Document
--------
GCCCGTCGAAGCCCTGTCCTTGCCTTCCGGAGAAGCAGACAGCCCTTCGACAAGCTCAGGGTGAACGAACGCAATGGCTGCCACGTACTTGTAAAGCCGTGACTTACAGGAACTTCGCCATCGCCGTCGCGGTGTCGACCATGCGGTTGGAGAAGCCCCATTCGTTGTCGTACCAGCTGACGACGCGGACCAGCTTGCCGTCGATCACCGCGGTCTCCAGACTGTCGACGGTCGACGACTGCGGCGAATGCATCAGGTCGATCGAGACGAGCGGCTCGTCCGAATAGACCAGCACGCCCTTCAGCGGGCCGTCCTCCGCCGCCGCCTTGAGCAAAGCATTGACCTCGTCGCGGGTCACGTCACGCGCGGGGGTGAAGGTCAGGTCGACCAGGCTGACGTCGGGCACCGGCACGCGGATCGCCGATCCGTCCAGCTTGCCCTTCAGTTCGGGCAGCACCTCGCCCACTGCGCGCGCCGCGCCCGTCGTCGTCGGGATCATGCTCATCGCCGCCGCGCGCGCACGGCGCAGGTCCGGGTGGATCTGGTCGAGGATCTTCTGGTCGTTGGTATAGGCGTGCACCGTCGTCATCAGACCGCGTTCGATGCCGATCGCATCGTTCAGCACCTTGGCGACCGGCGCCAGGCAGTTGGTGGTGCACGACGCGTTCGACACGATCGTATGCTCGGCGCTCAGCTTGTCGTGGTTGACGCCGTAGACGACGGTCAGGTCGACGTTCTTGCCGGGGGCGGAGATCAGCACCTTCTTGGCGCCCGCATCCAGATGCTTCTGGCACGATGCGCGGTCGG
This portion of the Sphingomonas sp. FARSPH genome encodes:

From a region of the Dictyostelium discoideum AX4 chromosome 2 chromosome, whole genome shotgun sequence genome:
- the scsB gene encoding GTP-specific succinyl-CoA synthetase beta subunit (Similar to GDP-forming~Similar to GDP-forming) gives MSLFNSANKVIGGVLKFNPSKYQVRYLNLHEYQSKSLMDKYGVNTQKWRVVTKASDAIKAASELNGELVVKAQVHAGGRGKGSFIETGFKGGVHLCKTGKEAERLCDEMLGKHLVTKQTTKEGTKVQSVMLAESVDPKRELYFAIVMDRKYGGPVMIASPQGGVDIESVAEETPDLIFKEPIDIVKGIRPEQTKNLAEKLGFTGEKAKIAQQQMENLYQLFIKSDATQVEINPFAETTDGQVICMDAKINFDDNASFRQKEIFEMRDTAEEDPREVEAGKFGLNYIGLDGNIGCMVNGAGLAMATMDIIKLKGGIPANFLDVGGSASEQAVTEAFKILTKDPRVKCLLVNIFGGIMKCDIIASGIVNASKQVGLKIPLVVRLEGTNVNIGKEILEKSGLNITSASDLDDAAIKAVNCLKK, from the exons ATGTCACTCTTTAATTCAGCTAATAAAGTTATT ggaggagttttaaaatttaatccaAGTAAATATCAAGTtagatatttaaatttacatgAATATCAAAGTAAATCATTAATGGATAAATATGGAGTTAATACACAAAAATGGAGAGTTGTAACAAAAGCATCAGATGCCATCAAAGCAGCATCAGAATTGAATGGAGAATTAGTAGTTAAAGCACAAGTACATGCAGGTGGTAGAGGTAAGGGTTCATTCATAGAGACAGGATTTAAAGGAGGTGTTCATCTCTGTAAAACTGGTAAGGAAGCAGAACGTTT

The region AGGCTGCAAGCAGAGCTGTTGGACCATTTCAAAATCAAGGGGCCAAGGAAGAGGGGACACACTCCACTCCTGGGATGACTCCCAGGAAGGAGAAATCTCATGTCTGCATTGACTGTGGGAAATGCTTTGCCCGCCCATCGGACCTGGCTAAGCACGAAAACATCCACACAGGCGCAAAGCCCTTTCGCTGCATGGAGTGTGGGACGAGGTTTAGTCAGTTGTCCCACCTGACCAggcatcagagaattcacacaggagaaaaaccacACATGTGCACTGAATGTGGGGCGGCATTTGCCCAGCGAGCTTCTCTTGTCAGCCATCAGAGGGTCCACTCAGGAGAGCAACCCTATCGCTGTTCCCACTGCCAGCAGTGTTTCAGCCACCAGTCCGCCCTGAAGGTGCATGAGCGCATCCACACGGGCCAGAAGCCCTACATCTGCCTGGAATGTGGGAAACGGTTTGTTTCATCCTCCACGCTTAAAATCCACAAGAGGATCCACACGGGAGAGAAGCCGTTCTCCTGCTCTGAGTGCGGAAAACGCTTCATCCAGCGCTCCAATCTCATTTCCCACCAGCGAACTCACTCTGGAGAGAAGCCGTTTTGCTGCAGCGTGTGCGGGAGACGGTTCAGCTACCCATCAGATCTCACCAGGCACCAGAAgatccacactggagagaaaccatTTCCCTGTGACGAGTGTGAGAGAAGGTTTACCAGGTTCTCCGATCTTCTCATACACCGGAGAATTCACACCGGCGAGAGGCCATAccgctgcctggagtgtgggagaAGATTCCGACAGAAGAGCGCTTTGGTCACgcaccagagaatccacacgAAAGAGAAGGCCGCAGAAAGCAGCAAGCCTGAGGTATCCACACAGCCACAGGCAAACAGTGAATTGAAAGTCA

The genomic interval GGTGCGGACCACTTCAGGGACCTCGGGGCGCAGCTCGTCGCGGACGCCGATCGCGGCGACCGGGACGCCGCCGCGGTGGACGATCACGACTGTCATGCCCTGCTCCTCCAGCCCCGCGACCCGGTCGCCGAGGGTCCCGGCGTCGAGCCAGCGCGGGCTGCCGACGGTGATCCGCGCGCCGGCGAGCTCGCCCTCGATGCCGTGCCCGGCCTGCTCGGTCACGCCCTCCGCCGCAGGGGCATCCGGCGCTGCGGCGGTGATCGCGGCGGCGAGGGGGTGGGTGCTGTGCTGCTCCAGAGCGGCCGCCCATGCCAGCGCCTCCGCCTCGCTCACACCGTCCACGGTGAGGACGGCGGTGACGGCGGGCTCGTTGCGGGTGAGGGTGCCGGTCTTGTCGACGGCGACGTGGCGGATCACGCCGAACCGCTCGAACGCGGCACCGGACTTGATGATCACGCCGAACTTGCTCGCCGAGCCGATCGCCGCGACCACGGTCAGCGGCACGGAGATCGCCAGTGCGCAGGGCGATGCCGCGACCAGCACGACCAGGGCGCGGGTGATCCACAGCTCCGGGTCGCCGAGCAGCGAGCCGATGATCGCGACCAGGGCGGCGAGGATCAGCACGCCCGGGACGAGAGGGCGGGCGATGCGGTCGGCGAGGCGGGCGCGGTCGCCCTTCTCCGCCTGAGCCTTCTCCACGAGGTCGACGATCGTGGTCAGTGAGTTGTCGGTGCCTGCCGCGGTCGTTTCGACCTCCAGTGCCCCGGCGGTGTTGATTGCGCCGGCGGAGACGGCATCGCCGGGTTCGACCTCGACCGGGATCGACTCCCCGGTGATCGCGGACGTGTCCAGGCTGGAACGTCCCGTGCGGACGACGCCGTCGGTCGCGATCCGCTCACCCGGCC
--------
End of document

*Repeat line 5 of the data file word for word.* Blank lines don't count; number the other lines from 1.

The region AGGCTGCAAGCAGAGCTGTTGGACCATTTCAAAATCAAGGGGCCAAGGAAGAGGGGACACACTCCACTCCTGGGATGACTCCCAGGAAGGAGAAATCTCATGTCTGCATTGACTGTGGGAAATGCTTTGCCCGCCCATCGGACCTGGCTAAGCACGAAAACATCCACACAGGCGCAAAGCCCTTTCGCTGCATGGAGTGTGGGACGAGGTTTAGTCAGTTGTCCCACCTGACCAggcatcagagaattcacacaggagaaaaaccacACATGTGCACTGAATGTGGGGCGGCATTTGCCCAGCGAGCTTCTCTTGTCAGCCATCAGAGGGTCCACTCAGGAGAGCAACCCTATCGCTGTTCCCACTGCCAGCAGTGTTTCAGCCACCAGTCCGCCCTGAAGGTGCATGAGCGCATCCACACGGGCCAGAAGCCCTACATCTGCCTGGAATGTGGGAAACGGTTTGTTTCATCCTCCACGCTTAAAATCCACAAGAGGATCCACACGGGAGAGAAGCCGTTCTCCTGCTCTGAGTGCGGAAAACGCTTCATCCAGCGCTCCAATCTCATTTCCCACCAGCGAACTCACTCTGGAGAGAAGCCGTTTTGCTGCAGCGTGTGCGGGAGACGGTTCAGCTACCCATCAGATCTCACCAGGCACCAGAAgatccacactggagagaaaccatTTCCCTGTGACGAGTGTGAGAGAAGGTTTACCAGGTTCTCCGATCTTCTCATACACCGGAGAATTCACACCGGCGAGAGGCCATAccgctgcctggagtgtgggagaAGATTCCGACAGAAGAGCGCTTTGGTCACgcaccagagaatccacacgAAAGAGAAGGCCGCAGAAAGCAGCAAGCCTGAGGTATCCACACAGCCACAGGCAAACAGTGAATTGAAAGTCA